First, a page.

2022 in Review: A Breakout Year for Druid, A Banner Year for Imply

May 04, 2023
Reena Leone

It’s an understatement to say 2022 was a year of much uncertainty, especially in the tech industry. The world is still grappling with how 2020 fundamentally changed the way we live and work and things like a looming recession have a lot of folks on edge. But in the midst of this, a true testament to the strength of the technology and community, Apache Druid had a breakout year.

There were many factors that contributed to Druid’s success this year but recognition needs to go to the Druid Community. Their dedication to the open source project is the reason Druid is better than ever. An open source project is only as strong as the folks who work on it so first and foremost- thank you to the more than 14,000 community members and the 500+ active contributors.

In a crowded database space, this Druid was able to break from the pack because of new analytics use cases that have emerged. Organizations are looking for technologies that can do more than a data warehouse or a transactional database can do on their own. They’re looking for options that take key technical traits from both. This need for a database that can take analytics beyond basic BI and enable applications from streaming data has created a new database category. And this new database category is essential to power a new use case: modern analytics applications. This is where Druid shines. As a real-time analytics database, Druid is designed for sub-second queries at TBs to PBs scale and high queries per second on real-time events. 

Druid is getting noticed – not just by organizations looking for a database purpose built for these new analytics use cases. Apache Druid was part of InfoWorld’s the best open source software of 2022 and more recently, Druid was voted Reader’s Choice for Best Data and AI Product or Technology: Analytics Database in BigDATAwire’s (formally Datanami)’s 2022 Readers’ & Editors’ Choice Awards.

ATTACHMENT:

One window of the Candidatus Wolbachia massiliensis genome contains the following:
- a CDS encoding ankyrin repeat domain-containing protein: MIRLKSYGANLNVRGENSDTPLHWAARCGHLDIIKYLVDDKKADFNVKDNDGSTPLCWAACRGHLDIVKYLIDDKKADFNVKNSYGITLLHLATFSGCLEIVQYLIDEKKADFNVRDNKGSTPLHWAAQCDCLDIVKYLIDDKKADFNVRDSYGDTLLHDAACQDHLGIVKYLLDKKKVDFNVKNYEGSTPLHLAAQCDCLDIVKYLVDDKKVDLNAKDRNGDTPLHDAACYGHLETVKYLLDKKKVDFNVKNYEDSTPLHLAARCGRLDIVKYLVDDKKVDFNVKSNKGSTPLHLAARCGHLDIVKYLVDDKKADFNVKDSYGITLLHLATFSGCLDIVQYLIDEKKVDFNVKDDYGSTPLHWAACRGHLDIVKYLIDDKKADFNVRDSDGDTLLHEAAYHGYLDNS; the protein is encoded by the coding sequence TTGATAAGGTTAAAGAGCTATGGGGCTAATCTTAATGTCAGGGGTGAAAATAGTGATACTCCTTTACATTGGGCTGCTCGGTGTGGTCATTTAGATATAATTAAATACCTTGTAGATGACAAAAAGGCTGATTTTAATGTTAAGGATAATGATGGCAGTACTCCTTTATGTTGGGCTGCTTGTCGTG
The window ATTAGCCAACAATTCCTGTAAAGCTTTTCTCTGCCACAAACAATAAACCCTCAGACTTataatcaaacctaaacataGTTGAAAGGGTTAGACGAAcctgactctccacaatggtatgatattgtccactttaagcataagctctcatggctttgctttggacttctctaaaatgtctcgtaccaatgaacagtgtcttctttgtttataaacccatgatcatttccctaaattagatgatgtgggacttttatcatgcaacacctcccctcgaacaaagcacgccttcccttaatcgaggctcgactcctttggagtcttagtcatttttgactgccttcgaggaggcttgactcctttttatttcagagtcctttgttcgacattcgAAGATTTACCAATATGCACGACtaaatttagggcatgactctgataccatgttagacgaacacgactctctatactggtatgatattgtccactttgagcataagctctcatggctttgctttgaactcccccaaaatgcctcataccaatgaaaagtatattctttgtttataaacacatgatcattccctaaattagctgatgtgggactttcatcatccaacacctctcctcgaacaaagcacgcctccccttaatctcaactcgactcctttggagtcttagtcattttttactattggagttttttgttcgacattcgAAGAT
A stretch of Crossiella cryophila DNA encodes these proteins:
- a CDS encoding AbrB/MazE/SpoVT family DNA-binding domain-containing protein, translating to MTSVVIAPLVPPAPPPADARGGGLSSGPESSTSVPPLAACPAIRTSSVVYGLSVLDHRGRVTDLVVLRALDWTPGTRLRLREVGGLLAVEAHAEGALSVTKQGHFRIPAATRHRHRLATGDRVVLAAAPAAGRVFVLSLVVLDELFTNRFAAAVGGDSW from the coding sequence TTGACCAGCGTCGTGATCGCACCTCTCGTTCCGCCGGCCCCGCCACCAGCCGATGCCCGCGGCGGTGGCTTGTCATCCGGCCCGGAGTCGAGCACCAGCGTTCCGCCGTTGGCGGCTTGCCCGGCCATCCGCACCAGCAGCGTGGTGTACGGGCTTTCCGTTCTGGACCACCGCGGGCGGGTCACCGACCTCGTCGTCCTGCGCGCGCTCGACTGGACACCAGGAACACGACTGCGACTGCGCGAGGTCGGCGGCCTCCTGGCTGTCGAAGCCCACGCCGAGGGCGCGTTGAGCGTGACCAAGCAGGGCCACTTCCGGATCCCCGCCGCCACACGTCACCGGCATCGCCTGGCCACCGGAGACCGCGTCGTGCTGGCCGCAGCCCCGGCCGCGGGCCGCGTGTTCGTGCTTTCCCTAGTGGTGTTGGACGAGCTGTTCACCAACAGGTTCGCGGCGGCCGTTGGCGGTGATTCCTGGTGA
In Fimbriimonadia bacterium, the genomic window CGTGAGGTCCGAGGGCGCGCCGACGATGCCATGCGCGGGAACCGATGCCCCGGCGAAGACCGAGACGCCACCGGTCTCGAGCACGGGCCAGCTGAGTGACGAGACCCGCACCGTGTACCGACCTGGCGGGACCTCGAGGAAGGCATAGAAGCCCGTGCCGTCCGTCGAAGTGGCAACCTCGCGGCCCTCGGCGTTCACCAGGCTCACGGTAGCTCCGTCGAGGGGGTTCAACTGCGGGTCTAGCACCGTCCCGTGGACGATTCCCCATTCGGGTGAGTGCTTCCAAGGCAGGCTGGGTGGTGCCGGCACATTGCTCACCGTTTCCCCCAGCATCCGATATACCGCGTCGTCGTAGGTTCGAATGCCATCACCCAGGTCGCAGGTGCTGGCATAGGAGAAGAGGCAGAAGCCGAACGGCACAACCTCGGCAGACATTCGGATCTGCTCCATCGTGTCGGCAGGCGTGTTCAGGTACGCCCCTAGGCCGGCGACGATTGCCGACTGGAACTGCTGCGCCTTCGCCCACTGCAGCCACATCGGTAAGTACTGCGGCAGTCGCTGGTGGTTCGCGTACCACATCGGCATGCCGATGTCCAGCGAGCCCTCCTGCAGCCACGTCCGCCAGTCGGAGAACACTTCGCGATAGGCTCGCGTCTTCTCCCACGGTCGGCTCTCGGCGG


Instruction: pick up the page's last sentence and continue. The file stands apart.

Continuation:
A New Shape for Apache Druid

Improvement and new features introduced in the release cycle this year have directly contributed to Druid’s rise this year. At the end of 2021, Gian Merlino, Apache Druid PMC chair and Imply co-founder announced Project Shapeshift. Shapeshift was an effort designed to improve the Druid experience to be more cloud-native, simple, and complete.

Interactive slice-and-dice, at scale and under load, without precomputation, is a key reason people choose to use Druid. However, there are other user-facing features that analytics applications need, like data export and reports, that rely on much longer-running or more complex queries. Previously in Druid, these workloads weren’t suitable at scale and developers needed to manage these workloads via other systems alongside Druid, causing separate pipelines and adding cost and complexity: